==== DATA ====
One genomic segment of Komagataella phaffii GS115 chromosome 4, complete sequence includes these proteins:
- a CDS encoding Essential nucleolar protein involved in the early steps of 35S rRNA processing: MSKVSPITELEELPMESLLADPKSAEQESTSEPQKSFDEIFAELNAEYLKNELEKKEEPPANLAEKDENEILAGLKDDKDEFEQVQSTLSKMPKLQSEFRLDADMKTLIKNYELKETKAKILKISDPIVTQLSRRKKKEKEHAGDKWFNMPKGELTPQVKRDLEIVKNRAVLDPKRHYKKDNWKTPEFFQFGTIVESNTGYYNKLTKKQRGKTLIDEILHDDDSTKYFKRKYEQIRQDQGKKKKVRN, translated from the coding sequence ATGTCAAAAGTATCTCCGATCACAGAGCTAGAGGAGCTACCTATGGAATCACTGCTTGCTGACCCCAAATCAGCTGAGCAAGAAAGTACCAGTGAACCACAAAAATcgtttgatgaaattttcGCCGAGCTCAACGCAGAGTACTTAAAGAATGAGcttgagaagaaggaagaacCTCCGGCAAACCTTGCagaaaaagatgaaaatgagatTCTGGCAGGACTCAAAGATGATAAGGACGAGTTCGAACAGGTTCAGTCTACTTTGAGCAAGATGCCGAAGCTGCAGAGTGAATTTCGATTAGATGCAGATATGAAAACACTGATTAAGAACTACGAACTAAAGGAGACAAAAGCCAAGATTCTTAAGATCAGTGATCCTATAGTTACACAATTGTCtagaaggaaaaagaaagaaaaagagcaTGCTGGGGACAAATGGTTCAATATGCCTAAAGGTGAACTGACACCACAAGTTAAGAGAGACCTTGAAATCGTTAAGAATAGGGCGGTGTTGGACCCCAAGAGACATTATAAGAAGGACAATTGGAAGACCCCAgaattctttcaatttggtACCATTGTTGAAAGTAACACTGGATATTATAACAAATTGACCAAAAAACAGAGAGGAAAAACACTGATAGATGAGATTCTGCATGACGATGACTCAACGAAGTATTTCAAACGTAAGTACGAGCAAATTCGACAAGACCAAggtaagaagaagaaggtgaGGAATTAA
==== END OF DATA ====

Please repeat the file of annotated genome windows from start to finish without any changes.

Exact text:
One genomic segment of Komagataella phaffii GS115 chromosome 4, complete sequence includes these proteins:
- a CDS encoding Essential nucleolar protein involved in the early steps of 35S rRNA processing: MSKVSPITELEELPMESLLADPKSAEQESTSEPQKSFDEIFAELNAEYLKNELEKKEEPPANLAEKDENEILAGLKDDKDEFEQVQSTLSKMPKLQSEFRLDADMKTLIKNYELKETKAKILKISDPIVTQLSRRKKKEKEHAGDKWFNMPKGELTPQVKRDLEIVKNRAVLDPKRHYKKDNWKTPEFFQFGTIVESNTGYYNKLTKKQRGKTLIDEILHDDDSTKYFKRKYEQIRQDQGKKKKVRN, translated from the coding sequence ATGTCAAAAGTATCTCCGATCACAGAGCTAGAGGAGCTACCTATGGAATCACTGCTTGCTGACCCCAAATCAGCTGAGCAAGAAAGTACCAGTGAACCACAAAAATcgtttgatgaaattttcGCCGAGCTCAACGCAGAGTACTTAAAGAATGAGcttgagaagaaggaagaacCTCCGGCAAACCTTGCagaaaaagatgaaaatgagatTCTGGCAGGACTCAAAGATGATAAGGACGAGTTCGAACAGGTTCAGTCTACTTTGAGCAAGATGCCGAAGCTGCAGAGTGAATTTCGATTAGATGCAGATATGAAAACACTGATTAAGAACTACGAACTAAAGGAGACAAAAGCCAAGATTCTTAAGATCAGTGATCCTATAGTTACACAATTGTCtagaaggaaaaagaaagaaaaagagcaTGCTGGGGACAAATGGTTCAATATGCCTAAAGGTGAACTGACACCACAAGTTAAGAGAGACCTTGAAATCGTTAAGAATAGGGCGGTGTTGGACCCCAAGAGACATTATAAGAAGGACAATTGGAAGACCCCAgaattctttcaatttggtACCATTGTTGAAAGTAACACTGGATATTATAACAAATTGACCAAAAAACAGAGAGGAAAAACACTGATAGATGAGATTCTGCATGACGATGACTCAACGAAGTATTTCAAACGTAAGTACGAGCAAATTCGACAAGACCAAggtaagaagaagaaggtgaGGAATTAA